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BioMed Research International
Volume 2014 (2014), Article ID 519310, 11 pages
Research Article

Early Changes in Costameric and Mitochondrial Protein Expression with Unloading Are Muscle Specific

1Balgrist University Hospital, University of Zurich, Switzerland
2Laboratory for Muscle Plasticity, Balgrist University Hospital, Forchstrasse 340, 8008 Zurich, Switzerland
3Institute for Biomedical Research into Human Movement and Health, Manchester Metropolitan University, Manchester, UK
4National Aeronautics and Space Administration, Johnson Space Center, Houston, TX, USA
5Laboratoire de Physiologie de l’Exercice, EA4338, Faculté de Médecine, Université Jean-Monnet, Saint Etienne Cedex, France
6Department of Health Sciences, Mid Sweden University, Östersund, Sweden
7Department of Physiology and Pharmacology, Karolinska Institute, Stockholm, Sweden
8Department of Laboratory Medicine, Karolinska University Hospital, Clinical Physiology Karolinska Institute, Stockholm, Sweden

Received 9 June 2014; Accepted 23 August 2014; Published 16 September 2014

Academic Editor: Yvonne Mounier

Copyright © 2014 Martin Flück et al. This is an open access article distributed under the Creative Commons Attribution License, which permits unrestricted use, distribution, and reproduction in any medium, provided the original work is properly cited.


We hypothesised that load-sensitive expression of costameric proteins, which hold the sarcomere in place and position the mitochondria, contributes to the early adaptations of antigravity muscle to unloading and would depend on muscle fibre composition and chymotrypsin activity of the proteasome. Biopsies were obtained from vastus lateralis (VL) and soleus (SOL) muscles of eight men before and after 3 days of unilateral lower limb suspension (ULLS) and subjected to fibre typing and measures for costameric (FAK and FRNK), mitochondrial (NDUFA9, SDHA, UQCRC1, UCP3, and ATP5A1), and MHCI protein and RNA content. Mean cross-sectional area (MCSA) of types I and II muscle fibres in VL and type I fibres in SOL demonstrated a trend for a reduction after ULLS (). FAK phosphorylation at tyrosine 397 showed a 20% reduction in VL muscle (). SOL muscle demonstrated a specific reduction in UCP3 content (%; ). Muscle-specific effects of ULLS were identified for linear relationships between measured proteins, chymotrypsin activity and fibre MCSA. The molecular modifications in costamere turnover and energy homoeostasis identify that aspects of atrophy and fibre transformation are detectable at the protein level in weight-bearing muscles within 3 days of unloading.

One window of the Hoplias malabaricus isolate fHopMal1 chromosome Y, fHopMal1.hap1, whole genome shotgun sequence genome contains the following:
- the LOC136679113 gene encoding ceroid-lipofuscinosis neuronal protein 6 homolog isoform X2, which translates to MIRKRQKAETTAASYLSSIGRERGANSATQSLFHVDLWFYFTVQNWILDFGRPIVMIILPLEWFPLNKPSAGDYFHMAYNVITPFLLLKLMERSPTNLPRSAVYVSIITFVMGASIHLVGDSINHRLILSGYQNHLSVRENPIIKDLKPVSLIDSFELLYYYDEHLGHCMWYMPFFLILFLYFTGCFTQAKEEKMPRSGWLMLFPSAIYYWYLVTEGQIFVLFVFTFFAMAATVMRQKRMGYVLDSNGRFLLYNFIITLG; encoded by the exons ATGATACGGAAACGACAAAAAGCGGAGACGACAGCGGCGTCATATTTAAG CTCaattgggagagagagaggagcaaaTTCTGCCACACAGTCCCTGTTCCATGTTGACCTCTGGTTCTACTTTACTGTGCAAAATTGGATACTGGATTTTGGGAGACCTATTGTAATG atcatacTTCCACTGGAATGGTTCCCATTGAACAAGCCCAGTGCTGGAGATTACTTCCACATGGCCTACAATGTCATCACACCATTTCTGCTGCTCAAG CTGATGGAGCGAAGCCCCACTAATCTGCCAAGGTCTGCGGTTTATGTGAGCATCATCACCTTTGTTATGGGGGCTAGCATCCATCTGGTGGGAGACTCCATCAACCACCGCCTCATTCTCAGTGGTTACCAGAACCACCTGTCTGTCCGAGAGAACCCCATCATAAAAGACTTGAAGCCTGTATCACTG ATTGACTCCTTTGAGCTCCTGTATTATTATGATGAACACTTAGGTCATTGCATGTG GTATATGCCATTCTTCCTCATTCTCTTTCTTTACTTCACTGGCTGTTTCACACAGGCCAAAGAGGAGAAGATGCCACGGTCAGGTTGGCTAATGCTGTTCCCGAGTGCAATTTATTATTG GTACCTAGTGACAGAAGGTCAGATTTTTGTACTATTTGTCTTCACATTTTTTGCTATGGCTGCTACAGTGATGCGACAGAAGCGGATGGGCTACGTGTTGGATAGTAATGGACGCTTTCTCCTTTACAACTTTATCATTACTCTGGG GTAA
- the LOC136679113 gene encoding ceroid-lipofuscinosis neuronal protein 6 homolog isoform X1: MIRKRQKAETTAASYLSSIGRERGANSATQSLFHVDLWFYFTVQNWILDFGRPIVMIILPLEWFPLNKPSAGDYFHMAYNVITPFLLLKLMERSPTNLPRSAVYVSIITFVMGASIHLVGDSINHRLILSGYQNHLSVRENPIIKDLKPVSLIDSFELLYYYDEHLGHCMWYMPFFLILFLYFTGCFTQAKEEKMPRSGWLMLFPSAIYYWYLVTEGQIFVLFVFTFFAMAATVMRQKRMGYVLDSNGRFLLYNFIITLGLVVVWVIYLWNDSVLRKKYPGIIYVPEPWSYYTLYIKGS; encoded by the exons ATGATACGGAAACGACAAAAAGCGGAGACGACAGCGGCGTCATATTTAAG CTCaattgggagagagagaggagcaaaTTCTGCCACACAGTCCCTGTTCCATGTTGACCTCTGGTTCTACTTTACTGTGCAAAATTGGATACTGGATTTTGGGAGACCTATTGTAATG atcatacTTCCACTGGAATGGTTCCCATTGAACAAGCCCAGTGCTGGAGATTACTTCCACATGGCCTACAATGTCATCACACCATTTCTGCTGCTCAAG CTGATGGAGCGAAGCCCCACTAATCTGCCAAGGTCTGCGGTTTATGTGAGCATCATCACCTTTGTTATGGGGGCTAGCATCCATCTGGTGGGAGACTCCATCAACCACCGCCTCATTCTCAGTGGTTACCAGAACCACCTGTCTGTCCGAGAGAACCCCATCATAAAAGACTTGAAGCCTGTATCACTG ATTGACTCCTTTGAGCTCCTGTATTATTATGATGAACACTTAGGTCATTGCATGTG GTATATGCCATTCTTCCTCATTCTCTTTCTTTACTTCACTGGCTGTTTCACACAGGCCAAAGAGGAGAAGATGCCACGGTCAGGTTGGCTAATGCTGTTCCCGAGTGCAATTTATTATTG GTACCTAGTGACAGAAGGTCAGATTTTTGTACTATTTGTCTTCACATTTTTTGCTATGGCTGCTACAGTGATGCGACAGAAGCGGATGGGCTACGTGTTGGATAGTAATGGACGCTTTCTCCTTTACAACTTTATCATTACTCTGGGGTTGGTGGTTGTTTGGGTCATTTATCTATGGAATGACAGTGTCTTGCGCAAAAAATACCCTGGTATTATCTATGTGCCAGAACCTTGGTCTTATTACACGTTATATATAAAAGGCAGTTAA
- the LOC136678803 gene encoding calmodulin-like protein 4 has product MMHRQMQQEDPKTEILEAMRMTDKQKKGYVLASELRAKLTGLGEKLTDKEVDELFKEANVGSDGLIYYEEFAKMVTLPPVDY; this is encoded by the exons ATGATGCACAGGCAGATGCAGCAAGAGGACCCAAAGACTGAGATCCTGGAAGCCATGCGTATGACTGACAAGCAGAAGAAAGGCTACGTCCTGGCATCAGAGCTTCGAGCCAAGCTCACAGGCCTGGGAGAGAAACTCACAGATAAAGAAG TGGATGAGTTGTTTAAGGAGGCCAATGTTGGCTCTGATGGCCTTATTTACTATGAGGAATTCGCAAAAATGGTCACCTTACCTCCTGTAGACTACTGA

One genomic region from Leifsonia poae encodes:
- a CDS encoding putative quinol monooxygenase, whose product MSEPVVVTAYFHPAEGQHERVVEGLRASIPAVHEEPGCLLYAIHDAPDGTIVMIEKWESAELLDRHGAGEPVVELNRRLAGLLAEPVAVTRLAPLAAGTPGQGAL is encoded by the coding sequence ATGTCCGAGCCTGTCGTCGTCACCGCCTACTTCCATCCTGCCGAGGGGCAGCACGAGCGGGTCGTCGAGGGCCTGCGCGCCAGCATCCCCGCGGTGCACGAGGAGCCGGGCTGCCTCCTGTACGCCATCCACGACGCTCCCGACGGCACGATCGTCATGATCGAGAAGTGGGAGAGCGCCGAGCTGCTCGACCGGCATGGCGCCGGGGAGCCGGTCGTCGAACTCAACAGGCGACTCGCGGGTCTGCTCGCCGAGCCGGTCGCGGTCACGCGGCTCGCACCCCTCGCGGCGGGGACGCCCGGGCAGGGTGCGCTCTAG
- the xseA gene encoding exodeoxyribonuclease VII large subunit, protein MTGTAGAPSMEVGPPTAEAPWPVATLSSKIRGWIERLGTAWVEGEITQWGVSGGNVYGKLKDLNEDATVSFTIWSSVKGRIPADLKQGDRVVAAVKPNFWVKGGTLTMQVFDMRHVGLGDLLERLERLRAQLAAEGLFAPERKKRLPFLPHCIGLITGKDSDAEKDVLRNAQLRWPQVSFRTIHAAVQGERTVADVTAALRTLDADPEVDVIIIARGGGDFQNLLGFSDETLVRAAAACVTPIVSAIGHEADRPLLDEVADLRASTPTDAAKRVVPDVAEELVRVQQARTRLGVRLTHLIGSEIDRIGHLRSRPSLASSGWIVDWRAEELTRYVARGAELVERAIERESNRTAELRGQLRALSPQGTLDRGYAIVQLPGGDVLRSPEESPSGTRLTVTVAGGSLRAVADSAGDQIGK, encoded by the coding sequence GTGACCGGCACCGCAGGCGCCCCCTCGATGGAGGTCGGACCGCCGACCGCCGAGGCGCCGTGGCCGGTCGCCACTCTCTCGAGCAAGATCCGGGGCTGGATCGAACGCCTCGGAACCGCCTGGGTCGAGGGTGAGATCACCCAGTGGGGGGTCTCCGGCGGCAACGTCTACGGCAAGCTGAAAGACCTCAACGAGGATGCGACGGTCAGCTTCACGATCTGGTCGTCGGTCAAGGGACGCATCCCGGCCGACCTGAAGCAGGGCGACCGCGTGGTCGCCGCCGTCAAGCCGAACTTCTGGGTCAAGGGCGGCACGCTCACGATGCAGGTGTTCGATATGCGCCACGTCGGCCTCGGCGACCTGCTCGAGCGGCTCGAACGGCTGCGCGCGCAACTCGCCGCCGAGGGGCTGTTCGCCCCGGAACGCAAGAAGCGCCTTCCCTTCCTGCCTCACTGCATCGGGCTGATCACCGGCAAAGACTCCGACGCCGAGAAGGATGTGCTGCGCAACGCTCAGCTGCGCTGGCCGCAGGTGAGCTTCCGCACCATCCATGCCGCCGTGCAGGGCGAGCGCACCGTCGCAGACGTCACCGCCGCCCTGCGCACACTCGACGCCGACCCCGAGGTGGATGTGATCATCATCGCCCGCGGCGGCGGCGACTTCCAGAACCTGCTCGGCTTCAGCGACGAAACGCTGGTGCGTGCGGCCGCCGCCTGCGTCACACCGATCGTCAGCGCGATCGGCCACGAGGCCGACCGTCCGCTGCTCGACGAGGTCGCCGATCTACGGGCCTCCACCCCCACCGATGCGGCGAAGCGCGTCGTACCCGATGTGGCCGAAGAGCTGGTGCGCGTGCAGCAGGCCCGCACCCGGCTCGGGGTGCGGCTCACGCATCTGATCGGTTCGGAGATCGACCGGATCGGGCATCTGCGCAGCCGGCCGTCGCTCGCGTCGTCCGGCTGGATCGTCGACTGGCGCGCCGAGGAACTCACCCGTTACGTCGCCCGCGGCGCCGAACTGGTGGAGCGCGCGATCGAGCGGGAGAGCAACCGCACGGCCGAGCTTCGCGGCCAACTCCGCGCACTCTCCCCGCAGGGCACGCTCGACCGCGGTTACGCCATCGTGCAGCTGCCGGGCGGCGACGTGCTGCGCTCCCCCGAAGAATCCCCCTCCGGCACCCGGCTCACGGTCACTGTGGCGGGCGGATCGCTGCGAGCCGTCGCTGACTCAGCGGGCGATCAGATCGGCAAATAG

1. Introduction

The maintenance of skeletal muscle mass calls for continued mechanical stress [1]. This load dependence is illustrated by the decrease in size or volume of antigravity muscles after unloading induced by real or simulated microgravity [2, 3]. The consequences of unloading are evident at the molecular level in human skeletal muscle within 3 days [4, 5]. Reductions in the MCSA of muscle fibres are detectable within 4-5 days of unloading with immobilization [6, 7]. In rodents, atrophy occurs concurrently with a shift toward faster fibre types [8, 9]. Evidence suggests that the reduced energy expenditure associated with chronic unloading is accompanied by compromised aerobic capacity and mitochondrial function [1013]; however, at the level of mitochondrial proteins in muscle, this may be masked by a pronounced muscle atrophy [14].